By saying this, I’m not trying to do what some policymakers accuse teachers of doing — making excuses to justify their own incompetence in providing instruction. And I’m certainly not saying that I’m throwing in the towel on my students who come from difficult circumstances. I strongly believe that all children can learn, and that doesn’t change if I assert that other factors than mental hardware alone influence educational outcomes. Nor am I blaming my students’ families. Having met all of them, I can attest that the vast majority are hard-working parents who are dedicated to their children. In many cases, they themselves have suffered at the hands of the education system, stymieing their options for making a sustainable living.

What I am saying is that it seems, (to me, at least), like schools will never be able to solve the “poverty problem” (as many pundits call it) alone. I can be providing the best instruction in the entire country (and I’m not, by the way), but it doesn’t matter if my students aren’t available for instruction because they missed the bus and their family doesn’t have a car, or they have to move for the third time that year, or they come to school hungry and worried about what’s going to happen when they get home from school that night.

Don’t get me wrong — schools can and must do a lot to help accommodate and ameliorate what they can about their students’ situations. But, without systemic, societal interventions that go hand in hand with quality schooling, I think I’m going to keep seeing a certain pattern on my report cards regardless of the quality of my instruction.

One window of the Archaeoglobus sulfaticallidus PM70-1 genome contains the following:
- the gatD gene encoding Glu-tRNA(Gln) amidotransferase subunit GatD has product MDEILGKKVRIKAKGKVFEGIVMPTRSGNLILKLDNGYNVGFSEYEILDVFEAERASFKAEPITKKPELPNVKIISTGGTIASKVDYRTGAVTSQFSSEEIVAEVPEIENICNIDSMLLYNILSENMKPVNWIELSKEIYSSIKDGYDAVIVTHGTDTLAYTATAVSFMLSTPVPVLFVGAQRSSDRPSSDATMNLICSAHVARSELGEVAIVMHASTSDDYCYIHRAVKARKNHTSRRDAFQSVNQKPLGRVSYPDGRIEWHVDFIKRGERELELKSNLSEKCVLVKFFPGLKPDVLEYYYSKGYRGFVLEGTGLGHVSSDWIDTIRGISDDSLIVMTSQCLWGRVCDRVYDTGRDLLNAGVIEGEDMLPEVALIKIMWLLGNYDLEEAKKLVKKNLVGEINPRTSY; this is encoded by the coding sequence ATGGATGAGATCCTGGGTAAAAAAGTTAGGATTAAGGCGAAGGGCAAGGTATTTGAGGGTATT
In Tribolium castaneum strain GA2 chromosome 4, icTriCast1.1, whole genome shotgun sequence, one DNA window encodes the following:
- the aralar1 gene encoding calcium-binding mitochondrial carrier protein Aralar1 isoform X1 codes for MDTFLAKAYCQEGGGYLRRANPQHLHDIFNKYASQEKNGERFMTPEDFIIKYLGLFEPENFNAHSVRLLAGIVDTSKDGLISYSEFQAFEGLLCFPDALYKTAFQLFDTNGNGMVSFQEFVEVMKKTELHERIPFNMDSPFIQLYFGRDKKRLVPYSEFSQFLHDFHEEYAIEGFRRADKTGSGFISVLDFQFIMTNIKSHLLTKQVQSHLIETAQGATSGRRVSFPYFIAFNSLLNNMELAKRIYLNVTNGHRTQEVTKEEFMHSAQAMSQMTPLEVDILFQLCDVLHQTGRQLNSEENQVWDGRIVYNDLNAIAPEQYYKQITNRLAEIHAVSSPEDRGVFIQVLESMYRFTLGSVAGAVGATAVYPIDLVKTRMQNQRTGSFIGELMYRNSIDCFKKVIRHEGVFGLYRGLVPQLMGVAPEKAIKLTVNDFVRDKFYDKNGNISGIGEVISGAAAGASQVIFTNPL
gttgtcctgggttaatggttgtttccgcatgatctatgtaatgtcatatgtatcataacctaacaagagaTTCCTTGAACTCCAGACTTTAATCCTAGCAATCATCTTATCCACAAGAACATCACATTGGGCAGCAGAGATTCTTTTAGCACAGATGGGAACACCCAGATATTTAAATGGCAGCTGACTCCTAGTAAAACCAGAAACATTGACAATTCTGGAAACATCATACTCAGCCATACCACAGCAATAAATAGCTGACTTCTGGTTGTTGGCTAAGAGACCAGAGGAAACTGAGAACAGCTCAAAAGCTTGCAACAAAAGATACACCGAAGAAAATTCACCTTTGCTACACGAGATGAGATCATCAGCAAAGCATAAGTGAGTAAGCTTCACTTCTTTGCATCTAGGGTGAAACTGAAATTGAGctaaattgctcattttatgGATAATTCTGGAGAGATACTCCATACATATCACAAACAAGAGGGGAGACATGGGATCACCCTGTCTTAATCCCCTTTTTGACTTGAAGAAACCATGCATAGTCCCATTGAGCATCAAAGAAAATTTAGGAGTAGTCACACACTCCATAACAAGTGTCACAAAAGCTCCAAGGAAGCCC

Nancy Lett’s 2013 piece in the Huffington Post speaks to this issue. You can read her thoughts here: http://www.huffingtonpost.com/nancy-letts/its-time-to-change-the-conversation-about-public-education_b_3112801.html

Student-Led Conferences: Signs of Student Ownership

This past week was a long one — I think that I spent more hours at school than at home. I am feeling fortunate that the Thanksgiving holiday break is upon us (just two more school days to go!) because I am definitely in need of an opportunity to recharge my batteries.

But, the extra time that I put in this week was so rewarding. This week, my school held our parent-teacher conferences. These conferences, however, as I described last year (http://cultivatingquestioners.com/2013/11/17/parent-teacher-conferences-and-parental-expectations-for-children/) are not of the typical variety, where the parents and the teacher sit down together to discuss the child. Instead, these conferences involve the parents and the student and, in my version at least, the student takes the reins for directing the whole conference.

I was a bit nervous about this year’s conferences. They really snuck up on me and I didn’t have much time at all to discuss them or what the expectations would be for them with my students. In retrospect, I am actually glad that I didn’t have time to prep them on what to do — watching their conferences unfold without my explicit instruction about what to do was far more insightful and interesting from my perspective.

For the most part, I was really floored by the students during their conferences. I had given them a list of things they might consider sharing and talking about and gathered up a lot of their materials from the classroom so that they would have it at their fingertips. What amazed me most was how accurately they described what we are doing in our classroom — rarely did I have to interject to clarify something. Additionally, the enthusiasm that my students showed when talking about their work (especially some of the students who display negative attitudes toward classroom tasks of any stripe) truly surprised me. In fact, one of the students who I have been struggling to figure out actually stayed for more than an hour, showing his parents literally everything he has done since September. It was so validating to hear my students speak so proudly about what they’ve accomplished since the beginning of school.